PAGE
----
The 1930 census places my 5-year-old paternal grandfather, Grandpa R., as living in Mount Adams in Cincinnati with his mother, aunts and grandmother. When I saw the address I didn’t think much of it–that is until I did a Google Maps search of the address.
I figured Mount Adams wasn’t too far from where I currently live and it would be interesting to see my ancestor’s home on a map if it was still standing. Turns out I live 1.21 miles from my great-great grandmother’s home.
Then I dug a little more and visited the Hamilton County Auditor Web site, which lists the house as being built in 1809. But the file has something called a second card attached that says the same address was built in 1985. I was seriously confused: Why are there two files? Why was the house built in two different years? Was it torn down and rebuilt?
I decided that I just had to see the house for myself. Upon arriving I saw that it is located just steps away from the aptly named Eden Park, which has the most breathtaking views of Cincinnati. All of the houses on the street have a cutesy, classic style about them: I could tell they weren’t built recently, but I couldn’t exactly place when they were built based on the style. Many of the houses had undergone at least some sort of renovation, but they still looked homogeneous on the street.
It was then that I happened upon my ancestor’s home. I realized that I had driven down this street several times before, never knowing that this is where my Grandpa R. had once lived.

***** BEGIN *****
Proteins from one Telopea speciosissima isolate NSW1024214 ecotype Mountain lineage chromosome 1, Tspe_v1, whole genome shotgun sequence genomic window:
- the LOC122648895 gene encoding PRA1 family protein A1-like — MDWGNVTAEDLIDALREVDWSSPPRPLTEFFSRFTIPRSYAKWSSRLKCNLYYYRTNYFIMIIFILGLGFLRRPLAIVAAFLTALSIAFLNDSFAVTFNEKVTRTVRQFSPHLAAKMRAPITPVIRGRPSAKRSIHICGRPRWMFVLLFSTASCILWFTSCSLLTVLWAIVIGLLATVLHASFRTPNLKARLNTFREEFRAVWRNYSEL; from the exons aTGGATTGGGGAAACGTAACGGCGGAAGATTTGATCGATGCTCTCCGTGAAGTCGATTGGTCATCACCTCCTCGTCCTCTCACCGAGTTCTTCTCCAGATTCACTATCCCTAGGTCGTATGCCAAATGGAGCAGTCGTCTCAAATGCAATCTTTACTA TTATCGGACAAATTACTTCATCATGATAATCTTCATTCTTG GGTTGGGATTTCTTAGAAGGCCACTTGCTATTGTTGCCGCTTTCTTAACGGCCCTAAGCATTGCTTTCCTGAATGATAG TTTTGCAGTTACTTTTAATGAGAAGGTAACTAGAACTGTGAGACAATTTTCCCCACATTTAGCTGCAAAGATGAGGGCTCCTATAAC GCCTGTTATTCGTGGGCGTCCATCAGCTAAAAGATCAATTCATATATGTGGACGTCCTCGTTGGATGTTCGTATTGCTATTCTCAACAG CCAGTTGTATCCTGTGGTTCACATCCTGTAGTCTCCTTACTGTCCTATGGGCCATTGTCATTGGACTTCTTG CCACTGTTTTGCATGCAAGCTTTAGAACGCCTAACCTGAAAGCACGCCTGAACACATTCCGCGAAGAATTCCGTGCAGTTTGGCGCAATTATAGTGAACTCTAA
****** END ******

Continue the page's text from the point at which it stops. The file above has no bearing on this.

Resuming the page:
There was just one thing: I couldn’t tell which house had originally belonged to my ancestors. The address was correct, but it looked as if two houses occupied that address. The style of the houses and the paint jobs matched, but they still looked to be two distinct houses. I looked into what appeared to be an alley between the two houses and saw a second-floor skyway that joined the two structures.
This wasn’t the only house that had undergone such a procedure on that street. While the others didn’t have a skyway, they did have non-matching, single-story entryways that were sandwiched far back between two multi-floor structures, indicating that the front doors were probably added later to join the once separate houses.
I returned to the Hamilton County Auditor Web site and looked at properties close to my ancestors, and there are other old houses that are listed similarly with a second card that has a different date for the year built. I suppose somewhere along the way some Mount Adams residents decided that two homes were better than one.